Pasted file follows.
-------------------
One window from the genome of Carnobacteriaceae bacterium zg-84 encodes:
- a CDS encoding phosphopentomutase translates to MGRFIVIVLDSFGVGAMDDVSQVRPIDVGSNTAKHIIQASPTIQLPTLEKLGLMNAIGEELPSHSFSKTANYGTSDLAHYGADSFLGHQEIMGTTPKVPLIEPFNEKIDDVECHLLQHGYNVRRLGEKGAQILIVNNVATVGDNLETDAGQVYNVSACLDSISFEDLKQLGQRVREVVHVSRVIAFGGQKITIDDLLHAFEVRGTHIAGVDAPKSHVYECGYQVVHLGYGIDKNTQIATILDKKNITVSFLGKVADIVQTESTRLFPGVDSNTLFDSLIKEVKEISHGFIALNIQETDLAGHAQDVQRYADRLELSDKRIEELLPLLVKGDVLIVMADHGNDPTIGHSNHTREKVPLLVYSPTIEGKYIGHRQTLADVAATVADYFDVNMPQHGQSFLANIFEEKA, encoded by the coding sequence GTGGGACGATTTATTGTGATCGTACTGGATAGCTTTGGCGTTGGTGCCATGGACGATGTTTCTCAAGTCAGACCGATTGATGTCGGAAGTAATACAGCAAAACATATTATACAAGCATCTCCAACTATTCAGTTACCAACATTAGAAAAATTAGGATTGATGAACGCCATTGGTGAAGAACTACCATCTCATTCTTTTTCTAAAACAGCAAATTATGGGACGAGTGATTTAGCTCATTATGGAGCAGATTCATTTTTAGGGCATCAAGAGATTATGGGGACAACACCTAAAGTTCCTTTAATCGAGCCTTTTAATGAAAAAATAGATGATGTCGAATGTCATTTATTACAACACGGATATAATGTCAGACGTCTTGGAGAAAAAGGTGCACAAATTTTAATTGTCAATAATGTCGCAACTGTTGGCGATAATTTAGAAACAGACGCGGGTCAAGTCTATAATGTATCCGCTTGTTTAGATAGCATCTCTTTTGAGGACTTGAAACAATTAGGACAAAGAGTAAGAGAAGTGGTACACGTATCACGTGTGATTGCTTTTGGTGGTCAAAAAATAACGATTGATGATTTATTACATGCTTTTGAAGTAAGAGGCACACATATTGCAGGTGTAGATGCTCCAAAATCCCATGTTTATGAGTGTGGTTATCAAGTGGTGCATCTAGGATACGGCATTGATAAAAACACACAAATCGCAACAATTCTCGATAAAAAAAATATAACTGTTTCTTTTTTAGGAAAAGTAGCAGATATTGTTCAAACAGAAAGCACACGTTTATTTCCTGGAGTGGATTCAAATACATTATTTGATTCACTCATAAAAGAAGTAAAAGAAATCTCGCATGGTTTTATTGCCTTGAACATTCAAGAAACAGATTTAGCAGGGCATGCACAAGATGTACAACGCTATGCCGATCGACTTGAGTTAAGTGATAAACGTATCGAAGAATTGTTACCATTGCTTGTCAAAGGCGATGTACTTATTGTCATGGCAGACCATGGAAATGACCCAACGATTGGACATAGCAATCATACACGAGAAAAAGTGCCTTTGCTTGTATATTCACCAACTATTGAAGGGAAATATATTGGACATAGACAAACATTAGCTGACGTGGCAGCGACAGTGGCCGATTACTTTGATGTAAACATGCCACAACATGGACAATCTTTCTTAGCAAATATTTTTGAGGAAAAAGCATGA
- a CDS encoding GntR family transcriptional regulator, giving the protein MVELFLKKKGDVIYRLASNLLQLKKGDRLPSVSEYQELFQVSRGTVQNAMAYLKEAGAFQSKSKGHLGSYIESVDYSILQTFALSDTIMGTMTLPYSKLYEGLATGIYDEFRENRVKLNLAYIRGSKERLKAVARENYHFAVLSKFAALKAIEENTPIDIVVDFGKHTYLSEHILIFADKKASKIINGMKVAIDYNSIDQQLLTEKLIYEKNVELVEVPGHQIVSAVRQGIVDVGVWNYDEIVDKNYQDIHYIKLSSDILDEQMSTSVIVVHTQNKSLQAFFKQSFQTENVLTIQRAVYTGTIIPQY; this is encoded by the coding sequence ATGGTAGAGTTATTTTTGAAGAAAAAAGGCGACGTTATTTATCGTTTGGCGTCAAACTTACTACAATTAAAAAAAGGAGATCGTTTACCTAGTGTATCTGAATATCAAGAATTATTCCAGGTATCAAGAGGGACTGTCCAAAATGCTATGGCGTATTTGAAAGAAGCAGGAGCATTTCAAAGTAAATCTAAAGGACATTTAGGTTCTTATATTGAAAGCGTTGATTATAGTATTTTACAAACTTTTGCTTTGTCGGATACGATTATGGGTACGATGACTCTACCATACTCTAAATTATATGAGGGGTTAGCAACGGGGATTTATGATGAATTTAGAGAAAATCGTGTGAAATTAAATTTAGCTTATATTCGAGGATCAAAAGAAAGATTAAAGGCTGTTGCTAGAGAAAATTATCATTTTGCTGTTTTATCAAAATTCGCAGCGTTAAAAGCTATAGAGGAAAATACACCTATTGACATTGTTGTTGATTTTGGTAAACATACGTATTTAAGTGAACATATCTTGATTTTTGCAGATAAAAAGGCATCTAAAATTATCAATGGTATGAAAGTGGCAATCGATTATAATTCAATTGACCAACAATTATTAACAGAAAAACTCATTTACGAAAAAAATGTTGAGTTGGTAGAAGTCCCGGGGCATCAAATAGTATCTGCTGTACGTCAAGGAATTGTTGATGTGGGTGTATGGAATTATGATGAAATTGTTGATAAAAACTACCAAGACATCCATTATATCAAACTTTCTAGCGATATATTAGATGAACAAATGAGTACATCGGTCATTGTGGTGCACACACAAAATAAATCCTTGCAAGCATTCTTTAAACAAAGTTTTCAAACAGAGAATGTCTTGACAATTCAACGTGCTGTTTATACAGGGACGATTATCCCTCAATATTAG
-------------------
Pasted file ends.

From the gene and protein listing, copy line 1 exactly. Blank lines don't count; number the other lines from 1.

One window from the genome of Carnobacteriaceae bacterium zg-84 encodes: